British Columbia, Ontario Residents to Become Eligible for Non-resident Sales Tax Exemption
OLYMPIA – June 8, 2010 – Beginning July 1, residents of British Columbia and Ontario become eligible for a non-resident sales tax exemption on purchases of goods in Washington for use outside the state.
State law allows a sales tax exemption to residents of jurisdictions that impose a sales tax of three percent or less. Washington sellers are not required to make tax-exempt sales to qualifying nonresidents, but most do. The exemption applies only to tangible personal property and does not apply to lodging, meals, or other retail services that are provided in the state.
In order to receive the exemption, qualifying residents must show proof of residency, such as a driver’s license, to the Washington seller. The seller must retain the information to support the exemption in the event of a tax audit.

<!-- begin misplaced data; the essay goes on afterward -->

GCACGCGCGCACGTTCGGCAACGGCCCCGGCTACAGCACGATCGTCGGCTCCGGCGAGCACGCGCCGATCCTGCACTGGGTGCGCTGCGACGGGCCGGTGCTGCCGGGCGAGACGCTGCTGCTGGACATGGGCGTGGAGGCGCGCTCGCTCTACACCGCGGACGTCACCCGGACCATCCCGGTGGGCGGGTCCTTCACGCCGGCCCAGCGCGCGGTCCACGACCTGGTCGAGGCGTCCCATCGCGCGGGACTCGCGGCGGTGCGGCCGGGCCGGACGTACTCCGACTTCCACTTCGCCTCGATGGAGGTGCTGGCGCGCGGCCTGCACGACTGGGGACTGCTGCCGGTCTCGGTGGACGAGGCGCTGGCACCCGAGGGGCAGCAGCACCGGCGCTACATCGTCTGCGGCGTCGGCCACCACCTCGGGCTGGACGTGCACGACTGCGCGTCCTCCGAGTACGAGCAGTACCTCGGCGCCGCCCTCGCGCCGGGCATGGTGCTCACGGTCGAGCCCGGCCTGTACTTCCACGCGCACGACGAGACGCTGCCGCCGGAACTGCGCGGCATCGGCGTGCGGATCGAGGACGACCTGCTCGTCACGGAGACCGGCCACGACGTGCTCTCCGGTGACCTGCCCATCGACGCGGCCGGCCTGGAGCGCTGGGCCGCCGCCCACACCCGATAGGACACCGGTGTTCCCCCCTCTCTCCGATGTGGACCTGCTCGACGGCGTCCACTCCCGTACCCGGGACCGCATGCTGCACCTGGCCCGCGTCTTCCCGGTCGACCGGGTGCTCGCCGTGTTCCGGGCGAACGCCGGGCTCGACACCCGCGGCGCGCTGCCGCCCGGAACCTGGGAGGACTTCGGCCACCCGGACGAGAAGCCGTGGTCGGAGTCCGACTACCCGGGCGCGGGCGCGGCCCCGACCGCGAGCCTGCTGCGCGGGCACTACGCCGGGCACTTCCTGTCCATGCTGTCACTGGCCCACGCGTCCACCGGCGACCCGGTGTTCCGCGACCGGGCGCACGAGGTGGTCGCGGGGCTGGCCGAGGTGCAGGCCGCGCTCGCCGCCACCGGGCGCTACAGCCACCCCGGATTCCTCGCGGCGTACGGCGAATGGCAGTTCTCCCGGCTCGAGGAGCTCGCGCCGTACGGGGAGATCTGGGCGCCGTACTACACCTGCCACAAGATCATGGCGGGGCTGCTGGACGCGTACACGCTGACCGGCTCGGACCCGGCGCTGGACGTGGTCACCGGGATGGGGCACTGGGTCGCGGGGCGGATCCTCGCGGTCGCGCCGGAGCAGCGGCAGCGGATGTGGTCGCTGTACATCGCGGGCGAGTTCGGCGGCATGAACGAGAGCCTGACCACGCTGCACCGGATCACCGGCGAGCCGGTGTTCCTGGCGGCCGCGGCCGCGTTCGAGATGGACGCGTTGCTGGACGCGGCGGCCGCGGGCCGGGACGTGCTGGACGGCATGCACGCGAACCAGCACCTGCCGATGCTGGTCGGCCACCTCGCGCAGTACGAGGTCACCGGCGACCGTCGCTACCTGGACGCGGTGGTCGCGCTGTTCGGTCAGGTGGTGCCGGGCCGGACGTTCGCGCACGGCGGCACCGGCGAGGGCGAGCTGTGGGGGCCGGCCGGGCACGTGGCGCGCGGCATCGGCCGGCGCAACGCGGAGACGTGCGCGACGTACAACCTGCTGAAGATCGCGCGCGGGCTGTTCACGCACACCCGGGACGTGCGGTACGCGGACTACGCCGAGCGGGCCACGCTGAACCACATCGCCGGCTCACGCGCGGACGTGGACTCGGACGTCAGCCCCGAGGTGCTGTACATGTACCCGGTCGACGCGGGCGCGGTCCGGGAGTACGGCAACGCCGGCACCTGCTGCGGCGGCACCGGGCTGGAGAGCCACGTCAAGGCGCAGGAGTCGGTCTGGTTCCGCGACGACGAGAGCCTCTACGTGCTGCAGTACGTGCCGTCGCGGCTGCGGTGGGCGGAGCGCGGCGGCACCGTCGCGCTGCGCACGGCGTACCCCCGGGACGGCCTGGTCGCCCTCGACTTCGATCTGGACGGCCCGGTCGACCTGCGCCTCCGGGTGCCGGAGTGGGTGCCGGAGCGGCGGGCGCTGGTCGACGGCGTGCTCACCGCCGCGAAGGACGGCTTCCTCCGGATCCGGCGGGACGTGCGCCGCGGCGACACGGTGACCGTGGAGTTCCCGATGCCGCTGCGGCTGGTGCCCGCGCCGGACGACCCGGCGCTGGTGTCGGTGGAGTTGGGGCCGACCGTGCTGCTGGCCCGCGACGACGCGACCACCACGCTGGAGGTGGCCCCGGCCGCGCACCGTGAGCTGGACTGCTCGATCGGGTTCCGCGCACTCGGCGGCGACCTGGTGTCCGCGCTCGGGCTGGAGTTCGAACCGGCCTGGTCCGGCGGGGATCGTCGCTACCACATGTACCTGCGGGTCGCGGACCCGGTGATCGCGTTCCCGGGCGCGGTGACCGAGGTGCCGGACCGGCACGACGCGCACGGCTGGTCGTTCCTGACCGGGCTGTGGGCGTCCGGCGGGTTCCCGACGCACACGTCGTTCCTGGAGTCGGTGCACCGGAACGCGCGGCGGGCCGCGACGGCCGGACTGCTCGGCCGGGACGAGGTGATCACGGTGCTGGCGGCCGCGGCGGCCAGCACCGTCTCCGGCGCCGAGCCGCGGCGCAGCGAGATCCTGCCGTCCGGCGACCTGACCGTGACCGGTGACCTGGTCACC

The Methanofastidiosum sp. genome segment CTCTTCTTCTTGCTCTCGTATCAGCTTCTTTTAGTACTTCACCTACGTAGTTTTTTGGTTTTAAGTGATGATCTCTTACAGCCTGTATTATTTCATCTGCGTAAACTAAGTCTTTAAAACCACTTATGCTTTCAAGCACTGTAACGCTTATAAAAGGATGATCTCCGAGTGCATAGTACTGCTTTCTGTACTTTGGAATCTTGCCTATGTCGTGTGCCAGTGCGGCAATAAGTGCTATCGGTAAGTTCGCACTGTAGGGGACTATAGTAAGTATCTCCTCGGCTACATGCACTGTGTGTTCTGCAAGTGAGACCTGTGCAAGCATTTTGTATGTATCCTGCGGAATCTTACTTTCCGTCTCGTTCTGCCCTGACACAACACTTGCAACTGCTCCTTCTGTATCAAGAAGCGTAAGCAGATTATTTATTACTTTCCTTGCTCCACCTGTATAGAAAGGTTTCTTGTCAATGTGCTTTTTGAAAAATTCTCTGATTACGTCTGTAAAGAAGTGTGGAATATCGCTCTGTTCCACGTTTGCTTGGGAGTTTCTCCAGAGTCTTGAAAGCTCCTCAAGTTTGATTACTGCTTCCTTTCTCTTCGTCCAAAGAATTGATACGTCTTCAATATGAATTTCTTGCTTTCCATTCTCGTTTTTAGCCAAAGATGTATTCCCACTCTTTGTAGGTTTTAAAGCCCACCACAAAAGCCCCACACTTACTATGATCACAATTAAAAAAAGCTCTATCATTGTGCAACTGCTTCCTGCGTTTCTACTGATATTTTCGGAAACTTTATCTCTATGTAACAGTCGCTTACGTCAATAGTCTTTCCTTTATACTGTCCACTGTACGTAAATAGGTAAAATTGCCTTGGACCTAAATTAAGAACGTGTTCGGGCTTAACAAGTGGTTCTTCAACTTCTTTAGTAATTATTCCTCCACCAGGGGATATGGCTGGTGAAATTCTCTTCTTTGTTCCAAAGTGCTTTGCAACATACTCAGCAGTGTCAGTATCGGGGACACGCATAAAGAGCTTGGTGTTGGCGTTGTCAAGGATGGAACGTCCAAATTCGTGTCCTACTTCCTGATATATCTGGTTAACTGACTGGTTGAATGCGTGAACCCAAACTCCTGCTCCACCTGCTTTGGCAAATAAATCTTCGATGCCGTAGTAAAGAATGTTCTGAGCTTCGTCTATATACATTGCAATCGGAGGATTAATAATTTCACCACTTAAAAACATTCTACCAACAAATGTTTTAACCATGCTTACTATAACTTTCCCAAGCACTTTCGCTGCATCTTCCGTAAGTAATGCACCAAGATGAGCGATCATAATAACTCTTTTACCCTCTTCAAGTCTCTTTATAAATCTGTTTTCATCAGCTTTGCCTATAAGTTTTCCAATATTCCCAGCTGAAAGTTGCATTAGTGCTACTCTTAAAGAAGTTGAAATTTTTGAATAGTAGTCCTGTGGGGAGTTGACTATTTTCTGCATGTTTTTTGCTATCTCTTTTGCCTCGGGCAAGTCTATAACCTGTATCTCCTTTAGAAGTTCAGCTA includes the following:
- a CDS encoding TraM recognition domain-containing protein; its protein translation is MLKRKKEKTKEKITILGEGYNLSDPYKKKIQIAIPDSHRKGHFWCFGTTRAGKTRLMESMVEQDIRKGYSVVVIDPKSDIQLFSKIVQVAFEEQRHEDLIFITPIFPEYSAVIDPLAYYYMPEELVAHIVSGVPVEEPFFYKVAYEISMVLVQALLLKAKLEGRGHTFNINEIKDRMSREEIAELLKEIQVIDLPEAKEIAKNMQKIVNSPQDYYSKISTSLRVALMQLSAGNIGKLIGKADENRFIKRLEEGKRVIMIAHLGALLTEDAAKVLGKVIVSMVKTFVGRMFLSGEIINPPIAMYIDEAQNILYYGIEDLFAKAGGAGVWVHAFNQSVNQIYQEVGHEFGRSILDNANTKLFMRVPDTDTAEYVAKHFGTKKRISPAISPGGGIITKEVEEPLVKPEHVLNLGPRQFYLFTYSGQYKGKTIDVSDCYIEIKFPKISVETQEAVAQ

Residents of British Columbia and Ontario previously did not qualify for the exemption but both provinces are adopting a harmonized sales tax (HST) in tandem with the Canadian federal government beginning July 1. The HST technically is a value-added tax (VAT) and not a sales tax.
Residents of other Canadian provinces that impose the harmonized VAT have been eligible for the exemption for years.
Six states, including Alaska, Colorado, Oregon, Montana, Delaware and New Hampshire, eight Canadian provinces, and four U.S. possessions already qualify for this exemption.
The exemption statute, RCW 82.08.0273, was enacted in 1965.